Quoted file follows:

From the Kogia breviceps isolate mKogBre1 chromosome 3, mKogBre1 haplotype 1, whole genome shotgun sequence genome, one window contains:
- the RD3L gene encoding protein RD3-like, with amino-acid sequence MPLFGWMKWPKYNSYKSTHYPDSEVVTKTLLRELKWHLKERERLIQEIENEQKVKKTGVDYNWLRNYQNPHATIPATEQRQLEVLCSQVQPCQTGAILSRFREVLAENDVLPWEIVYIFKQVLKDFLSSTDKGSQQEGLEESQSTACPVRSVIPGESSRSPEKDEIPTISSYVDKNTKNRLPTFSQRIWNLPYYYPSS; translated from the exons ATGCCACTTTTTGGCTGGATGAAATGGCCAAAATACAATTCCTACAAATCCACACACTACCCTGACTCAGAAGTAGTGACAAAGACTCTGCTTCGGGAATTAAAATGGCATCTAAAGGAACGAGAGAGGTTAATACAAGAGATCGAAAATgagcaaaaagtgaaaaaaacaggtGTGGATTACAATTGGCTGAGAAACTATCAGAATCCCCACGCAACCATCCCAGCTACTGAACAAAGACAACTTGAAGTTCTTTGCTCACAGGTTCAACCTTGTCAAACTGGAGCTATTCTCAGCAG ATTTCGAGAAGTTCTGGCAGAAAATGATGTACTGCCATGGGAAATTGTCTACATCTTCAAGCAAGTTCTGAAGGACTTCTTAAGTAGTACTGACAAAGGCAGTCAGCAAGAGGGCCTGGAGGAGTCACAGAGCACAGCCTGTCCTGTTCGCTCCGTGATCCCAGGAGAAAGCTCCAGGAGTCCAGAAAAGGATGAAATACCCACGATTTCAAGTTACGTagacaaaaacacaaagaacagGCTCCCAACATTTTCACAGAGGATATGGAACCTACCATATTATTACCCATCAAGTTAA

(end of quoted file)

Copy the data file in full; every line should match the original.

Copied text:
From the Kogia breviceps isolate mKogBre1 chromosome 3, mKogBre1 haplotype 1, whole genome shotgun sequence genome, one window contains:
- the RD3L gene encoding protein RD3-like, with amino-acid sequence MPLFGWMKWPKYNSYKSTHYPDSEVVTKTLLRELKWHLKERERLIQEIENEQKVKKTGVDYNWLRNYQNPHATIPATEQRQLEVLCSQVQPCQTGAILSRFREVLAENDVLPWEIVYIFKQVLKDFLSSTDKGSQQEGLEESQSTACPVRSVIPGESSRSPEKDEIPTISSYVDKNTKNRLPTFSQRIWNLPYYYPSS; translated from the exons ATGCCACTTTTTGGCTGGATGAAATGGCCAAAATACAATTCCTACAAATCCACACACTACCCTGACTCAGAAGTAGTGACAAAGACTCTGCTTCGGGAATTAAAATGGCATCTAAAGGAACGAGAGAGGTTAATACAAGAGATCGAAAATgagcaaaaagtgaaaaaaacaggtGTGGATTACAATTGGCTGAGAAACTATCAGAATCCCCACGCAACCATCCCAGCTACTGAACAAAGACAACTTGAAGTTCTTTGCTCACAGGTTCAACCTTGTCAAACTGGAGCTATTCTCAGCAG ATTTCGAGAAGTTCTGGCAGAAAATGATGTACTGCCATGGGAAATTGTCTACATCTTCAAGCAAGTTCTGAAGGACTTCTTAAGTAGTACTGACAAAGGCAGTCAGCAAGAGGGCCTGGAGGAGTCACAGAGCACAGCCTGTCCTGTTCGCTCCGTGATCCCAGGAGAAAGCTCCAGGAGTCCAGAAAAGGATGAAATACCCACGATTTCAAGTTACGTagacaaaaacacaaagaacagGCTCCCAACATTTTCACAGAGGATATGGAACCTACCATATTATTACCCATCAAGTTAA